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I was browsing through one of my bonsai forums and found this rather interesting thread.

Ed Merc said:
I was reading another post here where the discussion brought about the point of Japanese trees being passed on from generation to generation, each dedicating part of their life to the preservation of those trees.

It was said that we do not have that generational bonsai culture here in the West. I hope that with my children that will not be true, but let's assume that it will be. What will happen to my trees?

Not to long ago, a senior member of our bonsai club passed away. She left all her trees to the club to be auctioned to the members so that they may live on. I have one of those trees.

That seems like a pretty good alternative to me. After all, it's my club mates that helped me bring my trees along. Seems only right that they should keep them going once I'm gone.

http://www.bonsaisite.com/forums/index.php?showtopic=19781
With that being said, someone else replied to the post:

licht said:
I'm going to have my ashes (well, maybe not all of it) buried in my favorite plant's pot so that I am assimilated into the tree, and my descendants will be obligated to take care of it until the end of time. Yay for cultures that revere their ancestors.

I'm being serious by the way.

http://www.bonsaisite.com/forums/index.php?showtopic=19781
I'm going to have to say this is a rather interesting idea because what better to remember you by, other than being assimilated into your final project? And agreeing with licht there, I'm from a culture that honors their ancestors so it seems like a plausible alternative. Don't think we can do that with planted tanks thought, any thoughts?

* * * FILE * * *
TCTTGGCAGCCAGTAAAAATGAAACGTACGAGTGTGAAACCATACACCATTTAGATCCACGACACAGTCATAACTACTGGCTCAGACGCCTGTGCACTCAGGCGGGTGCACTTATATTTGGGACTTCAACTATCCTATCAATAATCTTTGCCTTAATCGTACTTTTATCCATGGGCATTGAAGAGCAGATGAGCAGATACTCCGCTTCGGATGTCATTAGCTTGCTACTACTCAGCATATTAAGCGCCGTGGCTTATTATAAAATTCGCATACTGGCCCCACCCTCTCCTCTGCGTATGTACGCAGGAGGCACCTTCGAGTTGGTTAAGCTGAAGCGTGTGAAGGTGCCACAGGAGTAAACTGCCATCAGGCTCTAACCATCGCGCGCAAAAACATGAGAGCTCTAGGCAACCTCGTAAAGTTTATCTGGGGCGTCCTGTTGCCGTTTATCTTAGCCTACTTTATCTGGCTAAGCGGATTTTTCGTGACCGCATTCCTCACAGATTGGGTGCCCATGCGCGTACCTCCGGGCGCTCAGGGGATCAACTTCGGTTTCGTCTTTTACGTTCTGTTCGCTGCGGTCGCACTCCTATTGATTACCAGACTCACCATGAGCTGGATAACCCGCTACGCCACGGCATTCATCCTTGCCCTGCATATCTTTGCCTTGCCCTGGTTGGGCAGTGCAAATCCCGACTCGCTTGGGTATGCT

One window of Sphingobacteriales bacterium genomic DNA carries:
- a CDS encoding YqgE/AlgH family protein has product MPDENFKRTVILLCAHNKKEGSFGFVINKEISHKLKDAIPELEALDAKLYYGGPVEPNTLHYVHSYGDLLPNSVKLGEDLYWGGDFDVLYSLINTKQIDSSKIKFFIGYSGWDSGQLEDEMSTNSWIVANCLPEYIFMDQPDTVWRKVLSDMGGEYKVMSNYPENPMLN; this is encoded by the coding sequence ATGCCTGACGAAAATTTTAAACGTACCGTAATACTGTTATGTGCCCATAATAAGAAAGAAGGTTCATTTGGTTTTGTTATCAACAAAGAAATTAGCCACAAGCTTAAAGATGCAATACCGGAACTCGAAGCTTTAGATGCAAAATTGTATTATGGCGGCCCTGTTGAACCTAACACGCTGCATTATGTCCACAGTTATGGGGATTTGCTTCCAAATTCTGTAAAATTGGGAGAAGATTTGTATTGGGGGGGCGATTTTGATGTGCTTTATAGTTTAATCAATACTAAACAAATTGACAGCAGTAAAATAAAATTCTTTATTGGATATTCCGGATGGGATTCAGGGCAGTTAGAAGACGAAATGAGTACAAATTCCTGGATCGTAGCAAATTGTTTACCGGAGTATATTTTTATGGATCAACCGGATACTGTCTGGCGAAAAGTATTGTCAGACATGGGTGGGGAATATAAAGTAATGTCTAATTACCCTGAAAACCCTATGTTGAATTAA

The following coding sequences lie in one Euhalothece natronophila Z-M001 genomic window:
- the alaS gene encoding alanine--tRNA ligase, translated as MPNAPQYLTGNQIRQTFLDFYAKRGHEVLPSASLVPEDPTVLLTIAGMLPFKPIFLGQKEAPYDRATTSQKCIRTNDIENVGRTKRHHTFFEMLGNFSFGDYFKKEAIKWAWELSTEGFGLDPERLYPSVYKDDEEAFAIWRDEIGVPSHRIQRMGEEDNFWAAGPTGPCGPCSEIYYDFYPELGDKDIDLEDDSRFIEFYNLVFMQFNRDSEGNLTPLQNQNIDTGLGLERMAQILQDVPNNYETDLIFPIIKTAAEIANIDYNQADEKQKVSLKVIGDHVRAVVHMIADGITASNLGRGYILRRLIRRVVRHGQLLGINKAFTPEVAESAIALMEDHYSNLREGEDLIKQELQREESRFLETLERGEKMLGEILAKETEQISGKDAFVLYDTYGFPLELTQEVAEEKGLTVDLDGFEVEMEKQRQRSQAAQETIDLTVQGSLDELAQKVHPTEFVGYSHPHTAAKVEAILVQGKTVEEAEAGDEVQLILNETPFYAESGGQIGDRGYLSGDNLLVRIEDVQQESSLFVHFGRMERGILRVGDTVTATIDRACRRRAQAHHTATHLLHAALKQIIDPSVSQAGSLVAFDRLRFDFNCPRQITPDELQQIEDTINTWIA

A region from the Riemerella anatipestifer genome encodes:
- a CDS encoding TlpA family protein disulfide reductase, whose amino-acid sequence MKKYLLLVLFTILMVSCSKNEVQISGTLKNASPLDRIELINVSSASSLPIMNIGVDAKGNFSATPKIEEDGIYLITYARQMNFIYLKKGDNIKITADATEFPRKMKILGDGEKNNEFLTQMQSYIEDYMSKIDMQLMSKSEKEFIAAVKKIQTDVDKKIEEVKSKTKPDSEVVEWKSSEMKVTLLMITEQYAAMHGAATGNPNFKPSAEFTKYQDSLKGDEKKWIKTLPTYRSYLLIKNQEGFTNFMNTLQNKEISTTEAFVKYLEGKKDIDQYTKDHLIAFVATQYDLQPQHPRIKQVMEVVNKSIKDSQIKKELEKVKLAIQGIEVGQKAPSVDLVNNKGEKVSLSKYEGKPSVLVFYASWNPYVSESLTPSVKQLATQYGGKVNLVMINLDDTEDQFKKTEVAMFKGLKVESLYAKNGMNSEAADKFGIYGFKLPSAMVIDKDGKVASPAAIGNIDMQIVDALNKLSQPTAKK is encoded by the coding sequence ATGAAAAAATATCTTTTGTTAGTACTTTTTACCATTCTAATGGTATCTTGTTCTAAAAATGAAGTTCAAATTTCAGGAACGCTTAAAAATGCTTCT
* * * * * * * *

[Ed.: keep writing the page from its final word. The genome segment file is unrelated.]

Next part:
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Sounds interesting, bet I could grow a mean field of BBA. Thinking about it though it might be WBA. lol

SteveU
 

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It would make a fantastic source of carbon for the substrate! Better than leonardite! Actually, the more I think about it, I'd prefer to be put in a media bag and placed in a canister filter. That way the entire water column would be infused with me, plus I'd be providing carbon filtration! :icon_lol:
 

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On a more serious note...

I think the two are profoundly different. The great bonsai trees are hundreds of years old and have had many caretakers over the ages. With those I could see it being a reasonable choice.

When you try to draw the line to planted fish tanks on the other hand, the growth rate is too high and most of us don't keep one scape for more than a year (if that) so all your ashes being assimilated into the plants would probably be gone within a year...

So I would consider the bonsai tree thing if that was my hobby, but if not I'd steer clear of planted tanks.

You think flourite makes the water dirty?!??!! (lol)
-Andrew
 

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Cremains (ashes is dated terminology) are what is left after cremation.

After the process of cremation, all that is left of the body are bits of bone fragments. Those bone fragments are then processed through a grinder. What is left is a large amount of roughly ground bits of bone, and a small amount of fine bone particulate. The ratio of coarse to fine can depend on the crematory and processing equipment. There are no ashes.

I believe the vast, vast majority of carbon is burnt off and exits the retort via exhaust. I would also imagine the vast majority of what might be viable for plant growth would be rendered fairly useless by the high temperatures used to cremate human remains.

There would certainly be calcium present to some extent, however I am not sure how useable it is as well after being super heated.

I can possible see coarse cremains (with a vermiculte/ lava-esque consistancy) being used as an inert bonsai growing media, but I can't see them providing more than that.
 
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